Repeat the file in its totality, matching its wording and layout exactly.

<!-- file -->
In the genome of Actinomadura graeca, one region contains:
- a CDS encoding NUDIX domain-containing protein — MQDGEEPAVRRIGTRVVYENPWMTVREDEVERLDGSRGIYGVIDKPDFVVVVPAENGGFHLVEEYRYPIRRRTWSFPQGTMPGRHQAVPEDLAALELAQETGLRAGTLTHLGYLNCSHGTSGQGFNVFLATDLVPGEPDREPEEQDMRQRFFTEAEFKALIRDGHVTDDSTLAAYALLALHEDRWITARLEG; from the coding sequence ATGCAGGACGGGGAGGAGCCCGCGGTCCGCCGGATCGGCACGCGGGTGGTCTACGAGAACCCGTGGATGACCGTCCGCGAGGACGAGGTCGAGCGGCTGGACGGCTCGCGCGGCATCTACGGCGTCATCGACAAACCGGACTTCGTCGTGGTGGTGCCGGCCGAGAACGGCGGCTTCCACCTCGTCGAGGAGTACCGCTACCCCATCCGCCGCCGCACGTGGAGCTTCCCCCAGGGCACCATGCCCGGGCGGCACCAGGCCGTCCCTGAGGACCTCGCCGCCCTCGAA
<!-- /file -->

In the genome of Actinomadura graeca, one region contains:
- a CDS encoding NUDIX domain-containing protein — MQDGEEPAVRRIGTRVVYENPWMTVREDEVERLDGSRGIYGVIDKPDFVVVVPAENGGFHLVEEYRYPIRRRTWSFPQGTMPGRHQAVPEDLAALELAQETGLRAGTLTHLGYLNCSHGTSGQGFNVFLATDLVPGEPDREPEEQDMRQRFFTEAEFKALIRDGHVTDDSTLAAYALLALHEDRWITARLEG; from the coding sequence ATGCAGGACGGGGAGGAGCCCGCGGTCCGCCGGATCGGCACGCGGGTGGTCTACGAGAACCCGTGGATGACCGTCCGCGAGGACGAGGTCGAGCGGCTGGACGGCTCGCGCGGCATCTACGGCGTCATCGACAAACCGGACTTCGTCGTGGTGGTGCCGGCCGAGAACGGCGGCTTCCACCTCGTCGAGGAGTACCGCTACCCCATCCGCCGCCGCACGTGGAGCTTCCCCCAGGGCACCATGCCCGGGCGGCACCAGGCCGTCCCTGAGGACCTCGCCGCCCTCGAA